Do you remember the second Back to the Future movie? The way our present time was shown there, with flying cars, odd architecture, and ridiculous metallic clothing reminiscent of space travel? But look around - today's hoverboards don’t even hover, let alone flying vehicles. In fact, cities haven't changed all that much in recent decades and we're still pretty far from this sci-fi, futuristic reality.
However, while less noticeable to the public, a rather important and unexpected innovation that has occurred in cities is a complete paradigm shift in city management. Instead of traditional administration of land and infrastructure, municipalities seek to take care of residents' well-being. Adopting a citizen-centric approach and using available data, many cities are now taking their first steps towards smart decision-making in different areas, from energy management to citizen engagement. However, such a transition requires not only ideological, but also formal, bureaucratic changes and new procedures which some municipalities are already adopting and putting into place - all driven by city data!
One of the best cases we have found globally occurred in Louisville Kentucky, a city that suffers from some of the worst air quality levels in the US, and was in fact rated as one of the worst locations in the US to live in with Asthma. While the mayor of Louisville realized that beating pollution was not an immediate option for his city, he was committed to improve the life of people living with Asthma within his community and turned to the power of data partnering with a technology company, Propellor Health, to deploy sensor equipped inhalers, collecting 1.2 Million data points about the location, the time and the severity of specific Asthma attacks. The findings were astounding! Correlations were found between ambient temperature, traffic routes, the location of industrials zones and the location of city trees - providing the city a clear path to action - changing traffic routes, rezoning sites and planting trees along major transport corridors. The results, not less impressive, brought an 82% decrease in use of rescue inhalers in the city.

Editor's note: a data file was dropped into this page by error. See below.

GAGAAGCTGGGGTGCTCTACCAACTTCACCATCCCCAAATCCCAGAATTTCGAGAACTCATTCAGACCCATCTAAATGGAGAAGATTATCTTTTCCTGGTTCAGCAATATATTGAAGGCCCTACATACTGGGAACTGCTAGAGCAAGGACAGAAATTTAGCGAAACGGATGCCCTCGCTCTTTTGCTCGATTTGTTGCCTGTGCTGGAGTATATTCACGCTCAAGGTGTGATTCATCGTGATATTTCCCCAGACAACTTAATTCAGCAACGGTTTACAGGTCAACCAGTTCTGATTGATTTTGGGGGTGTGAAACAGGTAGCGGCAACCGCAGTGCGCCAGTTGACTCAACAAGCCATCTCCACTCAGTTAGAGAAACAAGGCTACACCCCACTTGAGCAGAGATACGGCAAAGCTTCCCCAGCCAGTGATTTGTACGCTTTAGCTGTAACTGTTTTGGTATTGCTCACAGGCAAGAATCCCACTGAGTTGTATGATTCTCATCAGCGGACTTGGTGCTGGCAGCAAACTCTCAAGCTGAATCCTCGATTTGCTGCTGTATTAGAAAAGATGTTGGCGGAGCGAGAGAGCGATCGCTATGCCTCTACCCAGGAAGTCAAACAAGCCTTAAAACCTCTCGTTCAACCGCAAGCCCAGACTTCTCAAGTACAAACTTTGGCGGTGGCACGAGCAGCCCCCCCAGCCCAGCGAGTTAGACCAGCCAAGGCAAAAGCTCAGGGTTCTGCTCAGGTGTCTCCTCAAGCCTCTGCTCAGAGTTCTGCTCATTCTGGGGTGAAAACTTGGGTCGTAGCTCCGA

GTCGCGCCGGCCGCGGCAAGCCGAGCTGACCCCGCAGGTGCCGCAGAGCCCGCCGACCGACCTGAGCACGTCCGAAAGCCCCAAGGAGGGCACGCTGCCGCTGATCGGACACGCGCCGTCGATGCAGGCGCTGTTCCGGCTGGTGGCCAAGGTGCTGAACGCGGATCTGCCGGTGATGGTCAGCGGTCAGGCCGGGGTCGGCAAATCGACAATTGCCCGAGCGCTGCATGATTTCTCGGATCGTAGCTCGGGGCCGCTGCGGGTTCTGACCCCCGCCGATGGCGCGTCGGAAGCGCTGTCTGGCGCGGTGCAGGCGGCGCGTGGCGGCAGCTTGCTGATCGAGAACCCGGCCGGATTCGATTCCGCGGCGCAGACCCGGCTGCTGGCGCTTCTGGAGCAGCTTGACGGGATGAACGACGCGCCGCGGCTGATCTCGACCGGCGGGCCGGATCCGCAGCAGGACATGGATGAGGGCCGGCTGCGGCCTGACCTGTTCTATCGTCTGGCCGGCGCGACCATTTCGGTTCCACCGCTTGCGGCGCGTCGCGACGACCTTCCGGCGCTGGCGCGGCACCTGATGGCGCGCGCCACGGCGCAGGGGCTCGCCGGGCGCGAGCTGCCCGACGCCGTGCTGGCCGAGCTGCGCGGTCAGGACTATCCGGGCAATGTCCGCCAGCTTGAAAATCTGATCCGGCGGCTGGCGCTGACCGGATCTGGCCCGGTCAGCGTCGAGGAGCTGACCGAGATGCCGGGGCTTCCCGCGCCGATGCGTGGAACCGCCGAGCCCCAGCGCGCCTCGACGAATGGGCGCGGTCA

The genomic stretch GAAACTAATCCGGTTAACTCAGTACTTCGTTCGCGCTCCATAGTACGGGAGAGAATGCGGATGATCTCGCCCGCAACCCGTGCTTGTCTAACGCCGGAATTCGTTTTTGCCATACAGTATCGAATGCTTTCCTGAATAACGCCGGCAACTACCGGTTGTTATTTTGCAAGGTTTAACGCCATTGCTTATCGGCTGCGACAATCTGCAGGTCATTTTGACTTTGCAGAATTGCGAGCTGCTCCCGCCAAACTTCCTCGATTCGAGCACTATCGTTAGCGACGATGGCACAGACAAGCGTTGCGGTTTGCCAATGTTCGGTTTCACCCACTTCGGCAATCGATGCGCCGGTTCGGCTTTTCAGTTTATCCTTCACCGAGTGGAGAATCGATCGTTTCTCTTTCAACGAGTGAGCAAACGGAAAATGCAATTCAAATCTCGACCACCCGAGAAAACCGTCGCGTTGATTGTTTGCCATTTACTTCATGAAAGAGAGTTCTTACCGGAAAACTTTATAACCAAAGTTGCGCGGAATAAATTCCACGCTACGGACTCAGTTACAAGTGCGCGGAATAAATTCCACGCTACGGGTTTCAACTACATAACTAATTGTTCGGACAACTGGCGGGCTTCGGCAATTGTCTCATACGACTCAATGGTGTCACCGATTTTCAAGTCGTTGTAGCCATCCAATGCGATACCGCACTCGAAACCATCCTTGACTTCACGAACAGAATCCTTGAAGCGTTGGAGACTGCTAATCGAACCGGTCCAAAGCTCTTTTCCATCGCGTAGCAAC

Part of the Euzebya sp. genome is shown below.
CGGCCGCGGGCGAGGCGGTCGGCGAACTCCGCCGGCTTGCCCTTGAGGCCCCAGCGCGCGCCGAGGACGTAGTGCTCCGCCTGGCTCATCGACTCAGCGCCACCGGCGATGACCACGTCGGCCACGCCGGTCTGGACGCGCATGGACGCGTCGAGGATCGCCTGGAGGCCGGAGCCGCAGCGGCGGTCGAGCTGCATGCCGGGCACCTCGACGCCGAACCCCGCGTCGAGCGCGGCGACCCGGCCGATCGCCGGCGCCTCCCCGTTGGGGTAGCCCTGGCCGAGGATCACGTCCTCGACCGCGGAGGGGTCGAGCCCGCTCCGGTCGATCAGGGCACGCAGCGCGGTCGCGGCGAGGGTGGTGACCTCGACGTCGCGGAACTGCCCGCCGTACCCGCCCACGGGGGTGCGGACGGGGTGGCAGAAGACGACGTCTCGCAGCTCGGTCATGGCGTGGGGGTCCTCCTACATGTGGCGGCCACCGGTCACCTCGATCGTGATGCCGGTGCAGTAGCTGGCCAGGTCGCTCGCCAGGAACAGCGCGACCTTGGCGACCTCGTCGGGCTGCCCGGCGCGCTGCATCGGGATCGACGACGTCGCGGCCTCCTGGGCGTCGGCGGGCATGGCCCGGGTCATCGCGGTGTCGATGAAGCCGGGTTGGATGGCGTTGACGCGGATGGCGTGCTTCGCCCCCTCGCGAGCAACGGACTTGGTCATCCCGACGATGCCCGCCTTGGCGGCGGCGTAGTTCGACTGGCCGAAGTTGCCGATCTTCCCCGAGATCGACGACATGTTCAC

Meanwhile, in Philadelphia, the city with almost 25% poverty rate, local authorities partnered with behavioural scientists from Columbia University to find a way to notify its senior citizens of the Water Discount scheme that for some reason was vastly underused. After data analysis and some practical trials, a working group determined a number of methods aimed to improve communication with a particular age group, including use of different sized fonts and envelope colours, that led to savings of about $186 million for disadvantaged residents.
Another amazing project was implemented in San Francisco, where the municipality decided to make their streets safer for bikes and pedestrians. The team of experts in collaboration with the Department of Public Health and the Department of Transportation developed a platform to identify the most dangerous intersections. Turns out, just 12% of intersections result in 70% of major injuries. Using this data, city government launched a plan to build its first protected intersection with rather simple design features like concrete islands, making streets much safer at a minimal cost to the city.
But data driven initiatives go beyond US cities. One of the most remarkable examples in Europe is Amsterdam which went further than just taking local actions. Now the city has a comprehensive and coherent strategy on how to improve urban life with data analytics. Special attention is paid to collaboration with stakeholders from both public and private sectors and constant experimentation – for the last 9 years Amsterdam has initiated more than 80 pilot projects to improve its operation.
Modern progressive cities are known not for the number of sensors they installed, but rather for how successfully they convert collected data into insights, working projects and policies. It takes a lot of effort to transform the mindset at all levels of city management, as well as to attract citizens and experts from different areas not only to identify the problems and root cause but also to solve these problems themselves. However, the result can be much more exciting than having flying cars.